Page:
Everybody knows you don’t text message break up, but in this age of heightened connectivity, the rules that guide what is appropriately communicated via electronic device—and what isn’t—are rapidly shifting. Pioneers like Kanye West push us towards new, flaccid-penis boundaries of acceptability, and it can feel almost impossible to keep up with what warrants a tweet, what feels okay to text, what works in email form, and what you really just need to pick up a god damn phone to say. (“Hello, it’s me, Kanye West. I have a large flaccid penis.”) From workplace questions, to friendly queries, to relationship qualms, to sassy quips (too far?), you want to make sure you’re communicating effectively, and your chosen medium is a huge part of that. But too often, it can feel like expressing yourself is a gauntlet of #BlurredLines (yes, I get paid by semi-relevant cultural reference).

The key here is to make sure that, no matter how you’re expressing your concern, love, or even anger, it never feels like an afterthought. (Or maybe it’s to stop taking advice from people who are still blogging about the Kanye West dick pic.) If picking up the phone isn’t an option, try to contextualize the communication. Don’t send a triggering or testy email to someone’s work account at 2pm on a Wednesday. Don’t send a sext when you know they’re out for dinner with their parents. Don’t text your friend about a difficult subject when you know that she’s just trying to get through her day. And when in doubt, when you need to let the person know they’re in your thoughts but don’t want to bring up tough subjects over Gchat, a short, “Thinking of you,” text or email sends the message without demanding they dwell. The idea here, at least from my perspective, is to bridge the time between meaningful conversations with reminders that you care. Don’t replace the Big Talks with a barrage of texts, but take advantage of the fact that it’s now so much easier to send a small reminder of affection or concern.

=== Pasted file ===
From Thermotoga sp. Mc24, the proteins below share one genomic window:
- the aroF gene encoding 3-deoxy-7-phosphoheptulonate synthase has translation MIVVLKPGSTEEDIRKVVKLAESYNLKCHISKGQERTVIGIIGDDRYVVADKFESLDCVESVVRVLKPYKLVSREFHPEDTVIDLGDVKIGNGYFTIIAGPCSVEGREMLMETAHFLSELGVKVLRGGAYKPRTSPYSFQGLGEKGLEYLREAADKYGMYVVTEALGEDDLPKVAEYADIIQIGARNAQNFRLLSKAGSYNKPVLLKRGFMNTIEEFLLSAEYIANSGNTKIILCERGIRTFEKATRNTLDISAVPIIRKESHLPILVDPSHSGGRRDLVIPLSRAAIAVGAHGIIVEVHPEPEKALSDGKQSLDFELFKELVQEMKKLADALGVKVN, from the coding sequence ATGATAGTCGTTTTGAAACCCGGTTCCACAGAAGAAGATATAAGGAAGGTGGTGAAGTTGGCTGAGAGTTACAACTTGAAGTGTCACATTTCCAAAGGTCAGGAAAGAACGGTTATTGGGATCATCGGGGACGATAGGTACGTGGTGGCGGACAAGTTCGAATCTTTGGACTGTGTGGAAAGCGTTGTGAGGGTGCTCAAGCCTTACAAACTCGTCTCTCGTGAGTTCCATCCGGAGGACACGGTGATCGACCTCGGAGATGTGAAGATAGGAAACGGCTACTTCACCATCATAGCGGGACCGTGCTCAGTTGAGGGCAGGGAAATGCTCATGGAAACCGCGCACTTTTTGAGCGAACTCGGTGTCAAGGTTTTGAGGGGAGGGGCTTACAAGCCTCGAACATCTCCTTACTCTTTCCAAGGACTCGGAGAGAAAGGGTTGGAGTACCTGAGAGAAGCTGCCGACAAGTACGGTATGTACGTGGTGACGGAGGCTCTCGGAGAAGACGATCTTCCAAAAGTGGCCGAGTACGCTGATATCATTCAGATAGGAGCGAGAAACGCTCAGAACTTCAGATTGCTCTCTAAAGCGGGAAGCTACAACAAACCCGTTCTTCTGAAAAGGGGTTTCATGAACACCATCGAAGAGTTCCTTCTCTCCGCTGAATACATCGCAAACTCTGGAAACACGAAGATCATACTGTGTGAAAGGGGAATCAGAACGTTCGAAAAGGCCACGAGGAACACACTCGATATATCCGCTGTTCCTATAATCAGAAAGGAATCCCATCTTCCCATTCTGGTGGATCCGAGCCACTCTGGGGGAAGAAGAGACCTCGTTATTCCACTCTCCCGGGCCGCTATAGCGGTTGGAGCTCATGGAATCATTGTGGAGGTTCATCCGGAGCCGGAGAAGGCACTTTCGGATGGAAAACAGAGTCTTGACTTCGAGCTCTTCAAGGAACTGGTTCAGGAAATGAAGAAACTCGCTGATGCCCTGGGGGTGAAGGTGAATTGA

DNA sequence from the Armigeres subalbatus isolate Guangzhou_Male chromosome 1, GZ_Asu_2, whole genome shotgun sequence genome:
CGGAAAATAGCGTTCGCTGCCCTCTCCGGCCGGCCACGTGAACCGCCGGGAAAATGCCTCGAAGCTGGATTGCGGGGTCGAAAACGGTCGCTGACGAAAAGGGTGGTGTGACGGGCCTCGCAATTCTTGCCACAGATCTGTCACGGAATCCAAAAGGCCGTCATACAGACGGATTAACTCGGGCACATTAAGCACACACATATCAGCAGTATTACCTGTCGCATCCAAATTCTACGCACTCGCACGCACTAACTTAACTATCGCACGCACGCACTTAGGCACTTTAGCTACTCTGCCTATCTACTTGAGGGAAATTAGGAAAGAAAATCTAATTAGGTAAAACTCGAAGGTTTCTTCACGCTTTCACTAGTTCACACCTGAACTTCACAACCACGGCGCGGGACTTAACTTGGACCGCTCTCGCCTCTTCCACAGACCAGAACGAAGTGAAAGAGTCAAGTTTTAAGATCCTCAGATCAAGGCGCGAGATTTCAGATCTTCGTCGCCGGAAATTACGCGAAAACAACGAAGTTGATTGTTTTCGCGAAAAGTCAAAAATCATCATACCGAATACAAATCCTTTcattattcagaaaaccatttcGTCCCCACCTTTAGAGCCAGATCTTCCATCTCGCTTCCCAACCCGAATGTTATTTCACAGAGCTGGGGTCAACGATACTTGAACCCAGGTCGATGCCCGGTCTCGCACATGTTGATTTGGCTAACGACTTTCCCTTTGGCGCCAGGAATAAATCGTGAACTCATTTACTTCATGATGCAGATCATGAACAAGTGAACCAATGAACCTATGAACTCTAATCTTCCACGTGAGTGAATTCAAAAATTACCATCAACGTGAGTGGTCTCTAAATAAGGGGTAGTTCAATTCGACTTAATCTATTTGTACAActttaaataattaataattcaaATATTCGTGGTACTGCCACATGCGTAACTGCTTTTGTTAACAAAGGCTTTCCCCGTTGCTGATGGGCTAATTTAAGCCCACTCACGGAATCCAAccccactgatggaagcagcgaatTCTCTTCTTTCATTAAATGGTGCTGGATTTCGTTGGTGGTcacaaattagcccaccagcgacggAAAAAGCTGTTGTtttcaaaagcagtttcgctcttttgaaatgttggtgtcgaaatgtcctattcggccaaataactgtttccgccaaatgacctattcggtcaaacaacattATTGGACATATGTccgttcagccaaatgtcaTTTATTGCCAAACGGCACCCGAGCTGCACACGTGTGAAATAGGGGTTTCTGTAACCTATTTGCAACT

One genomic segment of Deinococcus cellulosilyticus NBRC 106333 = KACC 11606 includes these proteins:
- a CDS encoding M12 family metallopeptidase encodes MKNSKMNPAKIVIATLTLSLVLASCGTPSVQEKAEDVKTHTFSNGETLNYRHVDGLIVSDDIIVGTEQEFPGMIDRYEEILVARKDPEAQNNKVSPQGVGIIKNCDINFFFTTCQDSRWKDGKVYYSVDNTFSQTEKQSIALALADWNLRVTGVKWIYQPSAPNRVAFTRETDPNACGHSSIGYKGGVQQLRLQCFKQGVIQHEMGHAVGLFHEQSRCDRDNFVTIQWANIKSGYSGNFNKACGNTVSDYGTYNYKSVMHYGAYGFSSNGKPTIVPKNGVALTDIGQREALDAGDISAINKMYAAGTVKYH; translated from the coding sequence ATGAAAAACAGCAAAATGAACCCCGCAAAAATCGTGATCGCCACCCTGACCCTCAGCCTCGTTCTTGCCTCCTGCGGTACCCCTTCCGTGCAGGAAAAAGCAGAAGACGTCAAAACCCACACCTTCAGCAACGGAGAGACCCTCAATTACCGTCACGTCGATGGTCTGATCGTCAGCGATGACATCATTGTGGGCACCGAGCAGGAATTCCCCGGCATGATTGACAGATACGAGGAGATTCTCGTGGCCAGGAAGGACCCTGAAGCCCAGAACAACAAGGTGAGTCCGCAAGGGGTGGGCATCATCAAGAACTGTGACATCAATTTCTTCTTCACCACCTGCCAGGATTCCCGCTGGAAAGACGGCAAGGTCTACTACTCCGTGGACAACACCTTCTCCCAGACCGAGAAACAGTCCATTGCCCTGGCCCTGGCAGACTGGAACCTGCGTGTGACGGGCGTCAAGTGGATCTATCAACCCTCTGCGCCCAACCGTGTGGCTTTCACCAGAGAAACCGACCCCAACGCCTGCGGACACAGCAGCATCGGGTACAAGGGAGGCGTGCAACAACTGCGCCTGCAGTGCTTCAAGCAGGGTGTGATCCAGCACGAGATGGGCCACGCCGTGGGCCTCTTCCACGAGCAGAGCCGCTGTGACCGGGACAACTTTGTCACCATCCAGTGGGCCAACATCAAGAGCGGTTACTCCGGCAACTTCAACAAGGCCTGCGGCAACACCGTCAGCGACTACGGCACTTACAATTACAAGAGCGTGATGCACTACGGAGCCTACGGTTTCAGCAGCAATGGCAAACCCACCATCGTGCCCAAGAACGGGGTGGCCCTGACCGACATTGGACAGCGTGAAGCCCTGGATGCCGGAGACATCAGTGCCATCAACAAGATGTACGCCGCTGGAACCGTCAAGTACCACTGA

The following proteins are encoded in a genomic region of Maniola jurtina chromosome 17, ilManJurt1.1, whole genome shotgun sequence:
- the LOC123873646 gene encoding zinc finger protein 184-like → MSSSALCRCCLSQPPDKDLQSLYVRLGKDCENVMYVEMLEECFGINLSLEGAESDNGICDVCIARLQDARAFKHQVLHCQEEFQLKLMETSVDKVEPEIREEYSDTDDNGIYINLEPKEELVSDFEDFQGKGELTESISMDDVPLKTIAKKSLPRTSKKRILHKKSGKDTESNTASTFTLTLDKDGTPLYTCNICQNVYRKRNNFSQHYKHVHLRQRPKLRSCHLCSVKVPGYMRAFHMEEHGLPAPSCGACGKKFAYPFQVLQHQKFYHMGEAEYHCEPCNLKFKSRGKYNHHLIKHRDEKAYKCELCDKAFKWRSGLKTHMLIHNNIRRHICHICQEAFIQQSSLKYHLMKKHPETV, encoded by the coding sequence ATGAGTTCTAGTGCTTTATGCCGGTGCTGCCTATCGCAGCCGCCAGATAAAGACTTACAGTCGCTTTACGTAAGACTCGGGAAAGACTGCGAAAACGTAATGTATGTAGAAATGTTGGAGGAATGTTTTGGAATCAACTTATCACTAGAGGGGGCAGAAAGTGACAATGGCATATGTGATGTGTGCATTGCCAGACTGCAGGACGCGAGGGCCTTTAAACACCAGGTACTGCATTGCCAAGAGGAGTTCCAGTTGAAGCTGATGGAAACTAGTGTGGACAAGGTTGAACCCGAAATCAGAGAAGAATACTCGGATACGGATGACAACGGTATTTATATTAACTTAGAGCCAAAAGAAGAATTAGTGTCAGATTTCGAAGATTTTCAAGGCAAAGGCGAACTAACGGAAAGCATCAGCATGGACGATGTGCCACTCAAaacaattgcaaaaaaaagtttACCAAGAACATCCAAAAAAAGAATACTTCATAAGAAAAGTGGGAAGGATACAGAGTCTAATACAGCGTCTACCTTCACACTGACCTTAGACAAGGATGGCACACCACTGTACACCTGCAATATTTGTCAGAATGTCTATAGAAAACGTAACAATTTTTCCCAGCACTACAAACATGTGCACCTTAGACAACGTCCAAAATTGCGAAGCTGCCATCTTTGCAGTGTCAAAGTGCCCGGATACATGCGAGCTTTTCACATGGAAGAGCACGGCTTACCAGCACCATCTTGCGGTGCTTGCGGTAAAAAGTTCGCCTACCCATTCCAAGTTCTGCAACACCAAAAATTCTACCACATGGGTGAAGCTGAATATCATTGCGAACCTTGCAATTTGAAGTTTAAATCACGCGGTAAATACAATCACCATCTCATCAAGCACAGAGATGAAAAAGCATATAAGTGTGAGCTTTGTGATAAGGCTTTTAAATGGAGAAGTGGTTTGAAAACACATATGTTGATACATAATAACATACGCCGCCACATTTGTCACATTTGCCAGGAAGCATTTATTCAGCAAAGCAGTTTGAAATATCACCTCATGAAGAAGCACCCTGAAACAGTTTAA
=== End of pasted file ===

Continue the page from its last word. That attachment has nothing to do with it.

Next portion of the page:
At work, things can be even more complicated. Casual or non-traditional professional environments mean our relationships with our superiors are far less formal than they used to be. And when you’re in a late-night panic, it can seem natural to text your boss (SORRY, JEN). But unless it’s something they need to deal with immediately—a capital-C crisis—send an informative email. And like most things at work, take a cue from your boss and communicate in the medium that they use most often.

Communication, unlike Kanye West’s internet penis, can be hard. But we’re lucky; it’s easier than ever to stay in touch with the people we care about (nothing says I miss you like a Snapchat of a man’s face Photoshopped onto an avocado). Just remember that these channels are designed to SUPPLEMENT the classics, not replace them. Make time for Facetime. ©